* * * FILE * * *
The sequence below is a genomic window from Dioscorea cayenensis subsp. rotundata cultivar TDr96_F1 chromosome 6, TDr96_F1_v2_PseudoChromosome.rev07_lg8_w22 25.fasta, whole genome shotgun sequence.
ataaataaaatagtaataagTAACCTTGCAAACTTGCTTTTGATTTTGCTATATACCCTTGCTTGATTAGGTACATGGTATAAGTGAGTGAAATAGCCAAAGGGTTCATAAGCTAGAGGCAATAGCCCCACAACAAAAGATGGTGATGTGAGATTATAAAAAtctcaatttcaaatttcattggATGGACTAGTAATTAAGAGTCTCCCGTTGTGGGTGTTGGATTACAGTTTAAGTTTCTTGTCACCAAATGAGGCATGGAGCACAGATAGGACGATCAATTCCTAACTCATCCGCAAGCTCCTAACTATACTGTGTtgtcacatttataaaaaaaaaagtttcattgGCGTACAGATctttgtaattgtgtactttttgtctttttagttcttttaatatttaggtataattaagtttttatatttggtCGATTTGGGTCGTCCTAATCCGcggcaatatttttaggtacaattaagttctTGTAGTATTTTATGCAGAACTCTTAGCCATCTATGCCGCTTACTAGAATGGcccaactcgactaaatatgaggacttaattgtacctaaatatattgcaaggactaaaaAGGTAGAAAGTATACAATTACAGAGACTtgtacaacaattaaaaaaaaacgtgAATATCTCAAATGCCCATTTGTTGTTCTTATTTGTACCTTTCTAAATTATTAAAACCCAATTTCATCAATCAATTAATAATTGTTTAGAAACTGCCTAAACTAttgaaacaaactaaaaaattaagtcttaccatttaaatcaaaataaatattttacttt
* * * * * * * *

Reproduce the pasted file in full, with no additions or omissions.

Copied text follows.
The sequence below is a genomic window from Dioscorea cayenensis subsp. rotundata cultivar TDr96_F1 chromosome 6, TDr96_F1_v2_PseudoChromosome.rev07_lg8_w22 25.fasta, whole genome shotgun sequence.
ataaataaaatagtaataagTAACCTTGCAAACTTGCTTTTGATTTTGCTATATACCCTTGCTTGATTAGGTACATGGTATAAGTGAGTGAAATAGCCAAAGGGTTCATAAGCTAGAGGCAATAGCCCCACAACAAAAGATGGTGATGTGAGATTATAAAAAtctcaatttcaaatttcattggATGGACTAGTAATTAAGAGTCTCCCGTTGTGGGTGTTGGATTACAGTTTAAGTTTCTTGTCACCAAATGAGGCATGGAGCACAGATAGGACGATCAATTCCTAACTCATCCGCAAGCTCCTAACTATACTGTGTtgtcacatttataaaaaaaaaagtttcattgGCGTACAGATctttgtaattgtgtactttttgtctttttagttcttttaatatttaggtataattaagtttttatatttggtCGATTTGGGTCGTCCTAATCCGcggcaatatttttaggtacaattaagttctTGTAGTATTTTATGCAGAACTCTTAGCCATCTATGCCGCTTACTAGAATGGcccaactcgactaaatatgaggacttaattgtacctaaatatattgcaaggactaaaaAGGTAGAAAGTATACAATTACAGAGACTtgtacaacaattaaaaaaaaacgtgAATATCTCAAATGCCCATTTGTTGTTCTTATTTGTACCTTTCTAAATTATTAAAACCCAATTTCATCAATCAATTAATAATTGTTTAGAAACTGCCTAAACTAttgaaacaaactaaaaaattaagtcttaccatttaaatcaaaataaatattttacttt